sake?" she said to Crayford. "Did he do it out of friendship for
Frank? Surely you can tell me that? Carry your memory back to the
days when you were all living in the huts. Were Frank and Wardour
friends at that time? Did you never hear any angry words pass
between them?"

There Mrs. Crayford saw her opportunity of giving her husband a
timely hint.

"My dear child!" she said; "how can you expect him to remember
that? There must have been plenty of quarrels among the men, all
shut up together, and all weary of each other's company, no

"Plenty of quarrels!" Crayford repeated; "and every one of them
made up again."

"And every one of them made up again," Mrs. Crayford reiterated,
in her turn. "There! a plainer answer than that you can't wish to
have. Now are you satisfied? Mr. Steventon, come and lend a hand
(as you say at sea) with the hamper--Clara won't help me.
William, don't stand there doing nothing. This hamper holds a
great deal; we must have a division of labor. Your division shall
be laying the tablecloth. Don't handle it in that clumsy way! You
unfold a table-cloth as if you were unfurling a sail. Put the
knives on the right, and the forks on the left, and the napkin
and the bread between them. Clara, if you are not hungry in this
fine air, you ought to be. Come and do your duty; come and have
some lunch!"

She looked up as she spoke. Clara appeared to have yielded at
last to the conspiracy to keep her in the dark. She had returned
slowly to the boat-house doorway, and she was standing alone on
the threshold, looking out. Approaching her to lead her to the
luncheon-table, Mrs. Crayford could hear that she was speaking
softly to herself. She was repeating the farewell words which
Richard Wardour had spoken to her at the ball.

"'A time may come when I shall forgive _you_. But the man who has
robbed me of you shall rue the day when you and he first met.'
Oh, Frank! Frank! does Richard still live, with your blood on his
conscience, and my image in his heart?"

Her lips suddenly closed. She started, and drew back from the
doorway, trembling violently. Mrs. Crayford looked out at the
quiet seaward view.

"Anything there that frightens you, my dear?" she asked. "I can
see nothing, except the boats drawn up on the beach."

"_I_ can see nothing either, Lucy."

"And yet you are trembling as if there was something dreadful in
the view from this door."

"There _is_ something dreadful! I feel it, though I see nothing.
I feel it, nearer and nearer in the empty air, darker and darker
in the sunny light. I don't know what it is. Take me away! No.
Not out on the beach. I can't pass the door. Somewhere else!
somewhere else!"

Mrs. Crayford looked round her, and noticed a second door at the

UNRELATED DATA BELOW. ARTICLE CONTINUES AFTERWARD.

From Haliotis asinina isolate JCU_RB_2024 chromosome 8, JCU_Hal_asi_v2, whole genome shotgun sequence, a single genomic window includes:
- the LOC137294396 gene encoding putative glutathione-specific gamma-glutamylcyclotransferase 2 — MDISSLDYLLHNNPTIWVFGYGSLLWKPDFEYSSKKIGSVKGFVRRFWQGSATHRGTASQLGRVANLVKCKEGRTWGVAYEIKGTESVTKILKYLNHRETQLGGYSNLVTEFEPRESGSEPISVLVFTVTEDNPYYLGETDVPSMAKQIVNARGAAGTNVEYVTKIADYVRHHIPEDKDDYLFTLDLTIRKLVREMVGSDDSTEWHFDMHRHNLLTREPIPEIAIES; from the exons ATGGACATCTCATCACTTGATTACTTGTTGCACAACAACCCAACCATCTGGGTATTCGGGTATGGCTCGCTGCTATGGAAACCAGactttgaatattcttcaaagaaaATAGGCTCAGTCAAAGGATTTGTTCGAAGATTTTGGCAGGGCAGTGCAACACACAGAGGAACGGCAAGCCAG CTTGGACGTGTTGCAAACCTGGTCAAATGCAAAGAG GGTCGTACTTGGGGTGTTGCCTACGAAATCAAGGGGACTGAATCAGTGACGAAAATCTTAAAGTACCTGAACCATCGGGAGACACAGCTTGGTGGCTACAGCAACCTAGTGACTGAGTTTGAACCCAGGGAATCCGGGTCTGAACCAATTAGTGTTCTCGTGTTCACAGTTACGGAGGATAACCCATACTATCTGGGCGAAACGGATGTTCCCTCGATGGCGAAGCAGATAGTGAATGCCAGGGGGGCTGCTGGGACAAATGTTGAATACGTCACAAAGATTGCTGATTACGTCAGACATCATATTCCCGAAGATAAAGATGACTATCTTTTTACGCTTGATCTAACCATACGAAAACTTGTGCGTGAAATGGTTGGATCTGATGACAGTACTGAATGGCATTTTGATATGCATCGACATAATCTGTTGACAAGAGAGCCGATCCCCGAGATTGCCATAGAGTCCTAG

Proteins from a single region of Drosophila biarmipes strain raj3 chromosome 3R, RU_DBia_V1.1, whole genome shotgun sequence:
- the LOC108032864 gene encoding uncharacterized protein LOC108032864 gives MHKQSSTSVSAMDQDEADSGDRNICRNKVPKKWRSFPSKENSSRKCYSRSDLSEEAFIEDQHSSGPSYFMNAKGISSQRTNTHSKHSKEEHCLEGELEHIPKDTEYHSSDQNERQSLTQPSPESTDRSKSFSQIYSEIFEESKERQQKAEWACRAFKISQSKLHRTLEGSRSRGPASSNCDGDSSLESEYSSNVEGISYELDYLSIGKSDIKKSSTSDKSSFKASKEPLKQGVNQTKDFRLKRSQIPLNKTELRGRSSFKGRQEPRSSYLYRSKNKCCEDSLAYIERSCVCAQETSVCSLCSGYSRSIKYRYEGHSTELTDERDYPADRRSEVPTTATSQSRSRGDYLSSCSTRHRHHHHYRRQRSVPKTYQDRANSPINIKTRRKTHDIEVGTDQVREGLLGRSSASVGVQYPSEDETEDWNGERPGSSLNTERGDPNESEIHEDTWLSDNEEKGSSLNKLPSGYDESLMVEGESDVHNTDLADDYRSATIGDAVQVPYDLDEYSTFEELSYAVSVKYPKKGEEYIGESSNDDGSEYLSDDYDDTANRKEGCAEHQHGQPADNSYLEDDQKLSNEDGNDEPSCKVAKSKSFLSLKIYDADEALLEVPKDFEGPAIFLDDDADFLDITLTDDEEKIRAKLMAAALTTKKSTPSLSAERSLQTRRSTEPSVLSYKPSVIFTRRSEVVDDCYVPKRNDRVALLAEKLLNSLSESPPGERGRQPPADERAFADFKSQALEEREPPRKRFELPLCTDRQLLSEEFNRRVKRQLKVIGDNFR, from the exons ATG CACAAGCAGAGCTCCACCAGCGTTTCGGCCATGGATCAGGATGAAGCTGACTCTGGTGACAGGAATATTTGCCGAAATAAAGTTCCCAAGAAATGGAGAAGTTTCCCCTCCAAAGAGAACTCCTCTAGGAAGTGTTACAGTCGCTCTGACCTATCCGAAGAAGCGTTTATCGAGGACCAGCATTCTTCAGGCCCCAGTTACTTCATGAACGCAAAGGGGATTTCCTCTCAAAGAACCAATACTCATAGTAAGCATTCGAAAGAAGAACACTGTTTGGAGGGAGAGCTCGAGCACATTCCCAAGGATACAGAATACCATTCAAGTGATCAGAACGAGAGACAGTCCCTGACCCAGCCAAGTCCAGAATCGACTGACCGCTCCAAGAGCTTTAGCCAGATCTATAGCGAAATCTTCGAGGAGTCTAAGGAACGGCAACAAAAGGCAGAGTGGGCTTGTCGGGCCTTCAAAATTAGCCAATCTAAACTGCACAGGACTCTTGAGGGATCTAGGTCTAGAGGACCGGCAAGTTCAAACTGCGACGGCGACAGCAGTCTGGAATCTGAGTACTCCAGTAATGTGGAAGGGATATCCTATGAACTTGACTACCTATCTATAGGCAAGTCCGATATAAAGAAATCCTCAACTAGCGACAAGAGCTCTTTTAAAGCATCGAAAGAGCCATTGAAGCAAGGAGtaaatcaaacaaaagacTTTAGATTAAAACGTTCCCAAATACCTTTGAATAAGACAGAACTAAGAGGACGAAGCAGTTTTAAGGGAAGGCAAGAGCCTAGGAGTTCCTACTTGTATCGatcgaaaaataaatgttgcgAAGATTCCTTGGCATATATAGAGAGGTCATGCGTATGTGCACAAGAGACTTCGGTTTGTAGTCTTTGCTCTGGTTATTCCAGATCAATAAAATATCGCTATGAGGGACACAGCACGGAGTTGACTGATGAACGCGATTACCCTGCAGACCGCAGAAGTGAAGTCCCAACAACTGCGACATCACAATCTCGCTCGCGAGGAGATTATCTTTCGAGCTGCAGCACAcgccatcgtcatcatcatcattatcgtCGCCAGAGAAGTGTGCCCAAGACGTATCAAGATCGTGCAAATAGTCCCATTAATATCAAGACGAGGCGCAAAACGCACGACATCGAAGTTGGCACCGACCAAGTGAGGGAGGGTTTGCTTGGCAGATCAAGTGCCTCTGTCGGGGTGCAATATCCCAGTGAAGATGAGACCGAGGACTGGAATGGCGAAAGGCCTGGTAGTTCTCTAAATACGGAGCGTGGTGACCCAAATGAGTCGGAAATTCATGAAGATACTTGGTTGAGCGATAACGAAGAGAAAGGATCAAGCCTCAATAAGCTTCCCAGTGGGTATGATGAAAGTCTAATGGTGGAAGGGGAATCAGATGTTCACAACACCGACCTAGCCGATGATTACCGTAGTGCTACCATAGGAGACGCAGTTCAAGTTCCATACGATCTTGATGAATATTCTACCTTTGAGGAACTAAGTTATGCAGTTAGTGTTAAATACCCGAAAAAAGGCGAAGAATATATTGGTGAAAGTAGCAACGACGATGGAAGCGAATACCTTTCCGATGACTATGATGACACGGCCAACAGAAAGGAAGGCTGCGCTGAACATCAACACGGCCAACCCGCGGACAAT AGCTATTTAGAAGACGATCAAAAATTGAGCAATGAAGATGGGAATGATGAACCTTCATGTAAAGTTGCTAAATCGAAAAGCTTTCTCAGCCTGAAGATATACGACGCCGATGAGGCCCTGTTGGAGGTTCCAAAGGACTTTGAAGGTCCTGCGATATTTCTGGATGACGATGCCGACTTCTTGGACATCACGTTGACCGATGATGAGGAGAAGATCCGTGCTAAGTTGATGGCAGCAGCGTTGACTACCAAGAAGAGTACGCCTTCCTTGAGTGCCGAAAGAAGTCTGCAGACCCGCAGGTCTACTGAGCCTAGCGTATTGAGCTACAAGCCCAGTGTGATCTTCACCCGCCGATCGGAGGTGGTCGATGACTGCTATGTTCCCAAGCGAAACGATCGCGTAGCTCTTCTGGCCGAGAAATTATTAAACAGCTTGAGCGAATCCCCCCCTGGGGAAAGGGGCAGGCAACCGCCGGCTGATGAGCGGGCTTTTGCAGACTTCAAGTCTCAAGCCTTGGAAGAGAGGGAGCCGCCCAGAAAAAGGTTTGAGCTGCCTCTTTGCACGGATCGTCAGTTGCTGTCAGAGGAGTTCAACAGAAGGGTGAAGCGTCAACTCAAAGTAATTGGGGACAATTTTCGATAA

inner end of the boat-house. She spoke to her husband.

"See where that door leads to, William."

Crayford opened the door. It led into a desolate inclosure, half
garden, half yard. Some nets stretched on poles were hanging up
to dry. No other objects were visible--not a living creature
appeared in the place. "It doesn't look very inviting, my dear,"
said Mrs. Crayford. "I am at your service, however. What do you

She offered her arm to Clara as she spoke. Clara refused it. She
took Crayford's arm, and clung to him.

"I'm frightened, dreadfully frightened!" she said to him,
faintly. "You keep with me--a woman is no protection; I want to
be with you." She looked round again at the boat-house doorway.
"Oh!" she whispered, "I'm cold all over--I'm frozen with fear of
this place. Come into the yard! Come into the yard!"

"Leave her to me," said Crayford to his wife. "I will call you,
if she doesn't get better in the open air."

He took her out at once, and closed the yard door behind them.

"Mr. Steventon, do you understand this?" asked Mrs. Crayford.
"What can she possibly be frightened of?"

She put the question, still looking mechanically at the door by
which her husband and Clara had gone out. Receiving no reply, she
glanced round at Steventon. He was standing on the opposite side
of the luncheon-table, with his eyes fixed attentively on the
view from the main doorway of the boat-house. Mrs. Crayford
looked where Steventon was looking. This time there was something
visible. She saw the shadow of a human figure projected on the
stretch of smooth yellow sand in front of the boat-house.

In a moment more the figure appeared. A man came slowly into
view, and stopped on the threshold of the door.

Chapter 18.

The man was a sinister and terrible object to look at. His eyes
glared like the eyes of a wild animal; his head was bare; his
long gray hair was torn and tangled; his miserable garments hung
about him in rags. He stood in the doorway, a speechless figure
of misery and want, staring at the well-spread table like a
hungry dog.

Steventon spoke to him.

"Who are you?"

He answered, in a hoarse, hollow voice,

"A starving man."

He advanced a few steps, slowly and painfully, as if he were
sinking under fatigue.

"Throw me some bones from the table," he said. "Give me my share
along with the dogs."

There was madness as well as hunger in his eyes while he spoke
those words. Steventon placed Mrs. Crayford behind him, so that
he might be easily able to protect her in case of need, and
beckoned to two sailors who were passing the door of the
boat-house at the time.

"Give the man some bread and meat," he said, "and wait near him."

The outcast seized on the bread and meat with lean, long-nailed
hands that looked like claws. After his first mouthful of the
food, he stopped, considered vacantly with himself, and broke the
bread and meat into two portions. One portion he put into an old
canvas wallet that hung over his shoulder; the other he devoured